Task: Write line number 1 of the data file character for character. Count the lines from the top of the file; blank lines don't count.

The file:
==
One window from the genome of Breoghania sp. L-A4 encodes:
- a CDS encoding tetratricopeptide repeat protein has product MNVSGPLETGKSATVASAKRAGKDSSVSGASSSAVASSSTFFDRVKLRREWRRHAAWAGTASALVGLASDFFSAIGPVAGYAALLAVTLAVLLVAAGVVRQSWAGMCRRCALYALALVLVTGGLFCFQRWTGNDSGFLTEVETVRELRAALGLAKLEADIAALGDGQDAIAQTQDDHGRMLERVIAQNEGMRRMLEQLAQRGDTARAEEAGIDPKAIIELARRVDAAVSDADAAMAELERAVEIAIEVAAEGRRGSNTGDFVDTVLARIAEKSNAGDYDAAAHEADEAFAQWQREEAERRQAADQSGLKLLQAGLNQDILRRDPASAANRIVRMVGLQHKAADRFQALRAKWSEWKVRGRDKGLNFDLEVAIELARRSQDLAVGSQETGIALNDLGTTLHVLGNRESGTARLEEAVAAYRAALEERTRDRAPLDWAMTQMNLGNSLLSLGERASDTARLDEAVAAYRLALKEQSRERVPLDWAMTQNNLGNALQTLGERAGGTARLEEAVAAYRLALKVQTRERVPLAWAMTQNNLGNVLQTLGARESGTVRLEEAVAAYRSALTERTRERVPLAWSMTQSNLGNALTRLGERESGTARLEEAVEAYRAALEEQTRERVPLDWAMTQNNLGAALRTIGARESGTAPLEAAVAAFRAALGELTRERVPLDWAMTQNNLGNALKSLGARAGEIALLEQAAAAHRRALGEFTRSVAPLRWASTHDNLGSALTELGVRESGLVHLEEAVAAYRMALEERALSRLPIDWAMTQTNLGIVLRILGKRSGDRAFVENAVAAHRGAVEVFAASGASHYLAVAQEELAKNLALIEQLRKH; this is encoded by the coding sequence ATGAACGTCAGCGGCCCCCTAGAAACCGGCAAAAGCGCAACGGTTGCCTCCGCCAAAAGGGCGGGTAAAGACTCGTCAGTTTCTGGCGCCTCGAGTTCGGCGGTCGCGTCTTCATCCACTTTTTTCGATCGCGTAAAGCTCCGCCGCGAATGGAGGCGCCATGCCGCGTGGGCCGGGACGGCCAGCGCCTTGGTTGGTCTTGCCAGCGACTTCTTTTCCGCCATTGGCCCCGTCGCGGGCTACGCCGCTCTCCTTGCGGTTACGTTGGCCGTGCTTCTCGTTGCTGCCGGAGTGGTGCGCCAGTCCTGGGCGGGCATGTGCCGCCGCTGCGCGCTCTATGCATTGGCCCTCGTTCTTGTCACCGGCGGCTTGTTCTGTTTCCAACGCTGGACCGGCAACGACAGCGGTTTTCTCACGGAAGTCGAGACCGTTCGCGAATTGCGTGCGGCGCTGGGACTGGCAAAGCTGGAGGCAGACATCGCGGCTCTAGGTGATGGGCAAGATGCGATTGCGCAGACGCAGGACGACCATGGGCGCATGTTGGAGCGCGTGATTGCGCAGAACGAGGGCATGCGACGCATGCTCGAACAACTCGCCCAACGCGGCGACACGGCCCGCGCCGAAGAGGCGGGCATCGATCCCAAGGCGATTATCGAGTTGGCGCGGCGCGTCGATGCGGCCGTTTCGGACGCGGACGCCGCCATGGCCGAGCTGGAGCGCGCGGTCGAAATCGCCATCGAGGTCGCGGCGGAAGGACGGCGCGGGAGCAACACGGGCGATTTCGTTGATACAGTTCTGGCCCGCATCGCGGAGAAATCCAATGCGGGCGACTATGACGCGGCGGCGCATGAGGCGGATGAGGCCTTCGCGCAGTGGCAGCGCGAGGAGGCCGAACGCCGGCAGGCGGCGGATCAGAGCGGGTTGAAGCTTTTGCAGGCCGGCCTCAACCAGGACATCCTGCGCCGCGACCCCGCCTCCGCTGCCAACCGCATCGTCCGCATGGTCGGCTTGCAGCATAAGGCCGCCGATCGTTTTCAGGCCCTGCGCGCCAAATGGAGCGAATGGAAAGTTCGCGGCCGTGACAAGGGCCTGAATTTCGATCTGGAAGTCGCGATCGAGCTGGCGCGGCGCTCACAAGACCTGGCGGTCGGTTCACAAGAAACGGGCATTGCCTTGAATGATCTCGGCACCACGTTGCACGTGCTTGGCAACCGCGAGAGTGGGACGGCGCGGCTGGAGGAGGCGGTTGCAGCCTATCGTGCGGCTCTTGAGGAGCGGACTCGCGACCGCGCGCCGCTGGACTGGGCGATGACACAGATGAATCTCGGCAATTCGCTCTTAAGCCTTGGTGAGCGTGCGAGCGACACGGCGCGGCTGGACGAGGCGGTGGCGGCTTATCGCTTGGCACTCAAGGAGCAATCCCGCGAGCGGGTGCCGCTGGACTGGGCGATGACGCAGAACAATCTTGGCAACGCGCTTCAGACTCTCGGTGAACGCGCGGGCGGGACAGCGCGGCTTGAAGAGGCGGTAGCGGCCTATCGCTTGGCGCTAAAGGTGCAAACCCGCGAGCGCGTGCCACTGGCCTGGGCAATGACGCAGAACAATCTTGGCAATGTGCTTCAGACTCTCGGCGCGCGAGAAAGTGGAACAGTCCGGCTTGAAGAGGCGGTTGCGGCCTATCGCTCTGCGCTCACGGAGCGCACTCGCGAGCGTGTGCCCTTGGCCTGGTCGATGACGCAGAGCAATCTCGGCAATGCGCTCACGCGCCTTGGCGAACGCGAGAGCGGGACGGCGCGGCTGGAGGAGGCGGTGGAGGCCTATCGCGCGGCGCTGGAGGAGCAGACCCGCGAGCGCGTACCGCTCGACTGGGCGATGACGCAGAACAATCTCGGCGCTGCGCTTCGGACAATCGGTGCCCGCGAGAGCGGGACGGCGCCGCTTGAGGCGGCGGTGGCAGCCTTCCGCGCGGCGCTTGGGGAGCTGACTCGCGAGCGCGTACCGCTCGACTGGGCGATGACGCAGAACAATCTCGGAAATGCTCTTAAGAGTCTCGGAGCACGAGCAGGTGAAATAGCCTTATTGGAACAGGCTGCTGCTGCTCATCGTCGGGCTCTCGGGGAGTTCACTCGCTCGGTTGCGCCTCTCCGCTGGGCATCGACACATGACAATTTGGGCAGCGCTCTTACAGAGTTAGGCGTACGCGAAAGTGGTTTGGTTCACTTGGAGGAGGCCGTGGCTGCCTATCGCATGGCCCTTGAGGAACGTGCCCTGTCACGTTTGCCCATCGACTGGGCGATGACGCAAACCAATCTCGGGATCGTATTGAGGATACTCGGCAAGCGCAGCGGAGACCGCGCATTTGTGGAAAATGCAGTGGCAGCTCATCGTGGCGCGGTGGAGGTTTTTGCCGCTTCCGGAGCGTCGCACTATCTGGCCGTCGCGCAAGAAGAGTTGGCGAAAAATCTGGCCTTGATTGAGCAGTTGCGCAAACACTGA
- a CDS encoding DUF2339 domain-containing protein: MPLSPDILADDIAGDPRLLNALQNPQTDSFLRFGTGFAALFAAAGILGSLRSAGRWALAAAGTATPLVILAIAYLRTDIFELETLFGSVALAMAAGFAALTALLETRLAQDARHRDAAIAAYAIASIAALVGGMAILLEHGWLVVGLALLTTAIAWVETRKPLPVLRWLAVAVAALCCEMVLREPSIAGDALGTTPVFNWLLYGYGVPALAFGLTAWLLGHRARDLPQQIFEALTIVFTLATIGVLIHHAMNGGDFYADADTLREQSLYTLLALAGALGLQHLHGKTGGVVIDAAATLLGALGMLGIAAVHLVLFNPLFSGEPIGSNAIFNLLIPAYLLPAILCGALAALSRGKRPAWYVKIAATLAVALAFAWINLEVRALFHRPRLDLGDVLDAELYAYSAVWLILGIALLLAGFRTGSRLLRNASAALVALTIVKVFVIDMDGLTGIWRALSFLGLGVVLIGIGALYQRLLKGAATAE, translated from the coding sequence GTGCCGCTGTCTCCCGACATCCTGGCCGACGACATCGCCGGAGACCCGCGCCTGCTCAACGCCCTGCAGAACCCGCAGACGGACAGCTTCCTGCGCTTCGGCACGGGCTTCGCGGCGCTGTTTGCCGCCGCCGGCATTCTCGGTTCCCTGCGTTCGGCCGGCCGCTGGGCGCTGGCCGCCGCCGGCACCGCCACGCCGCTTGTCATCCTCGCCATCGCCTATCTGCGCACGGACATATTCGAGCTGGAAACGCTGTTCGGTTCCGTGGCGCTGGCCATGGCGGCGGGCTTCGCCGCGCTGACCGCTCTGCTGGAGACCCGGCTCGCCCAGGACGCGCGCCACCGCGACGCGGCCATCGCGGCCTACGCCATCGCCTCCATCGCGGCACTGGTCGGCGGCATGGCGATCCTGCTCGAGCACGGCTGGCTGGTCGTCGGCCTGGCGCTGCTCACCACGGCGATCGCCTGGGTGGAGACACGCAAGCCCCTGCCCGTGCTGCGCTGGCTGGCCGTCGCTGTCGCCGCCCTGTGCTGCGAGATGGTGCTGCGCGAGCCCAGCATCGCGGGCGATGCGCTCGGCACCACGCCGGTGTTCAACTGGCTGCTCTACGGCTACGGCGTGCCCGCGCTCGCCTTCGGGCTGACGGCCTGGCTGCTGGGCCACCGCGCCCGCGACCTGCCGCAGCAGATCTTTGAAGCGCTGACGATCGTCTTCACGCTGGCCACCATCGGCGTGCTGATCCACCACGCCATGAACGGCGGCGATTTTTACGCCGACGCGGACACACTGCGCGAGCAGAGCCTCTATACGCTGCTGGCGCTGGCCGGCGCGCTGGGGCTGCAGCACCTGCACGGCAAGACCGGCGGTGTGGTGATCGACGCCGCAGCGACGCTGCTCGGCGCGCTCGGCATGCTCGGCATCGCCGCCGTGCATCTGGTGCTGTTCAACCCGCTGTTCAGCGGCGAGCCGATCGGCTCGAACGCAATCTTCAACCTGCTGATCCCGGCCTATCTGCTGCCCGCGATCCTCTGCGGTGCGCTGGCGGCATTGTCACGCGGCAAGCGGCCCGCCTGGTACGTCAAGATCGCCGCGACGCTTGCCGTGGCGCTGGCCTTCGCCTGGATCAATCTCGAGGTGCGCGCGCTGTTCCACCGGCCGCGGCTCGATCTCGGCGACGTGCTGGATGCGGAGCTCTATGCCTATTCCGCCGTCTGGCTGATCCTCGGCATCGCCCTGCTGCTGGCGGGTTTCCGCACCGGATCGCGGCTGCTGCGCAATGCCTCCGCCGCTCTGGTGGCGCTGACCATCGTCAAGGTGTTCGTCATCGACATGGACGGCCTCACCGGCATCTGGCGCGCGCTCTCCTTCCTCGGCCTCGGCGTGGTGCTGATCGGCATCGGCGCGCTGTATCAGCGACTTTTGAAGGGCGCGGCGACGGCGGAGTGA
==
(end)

One window from the genome of Breoghania sp. L-A4 encodes: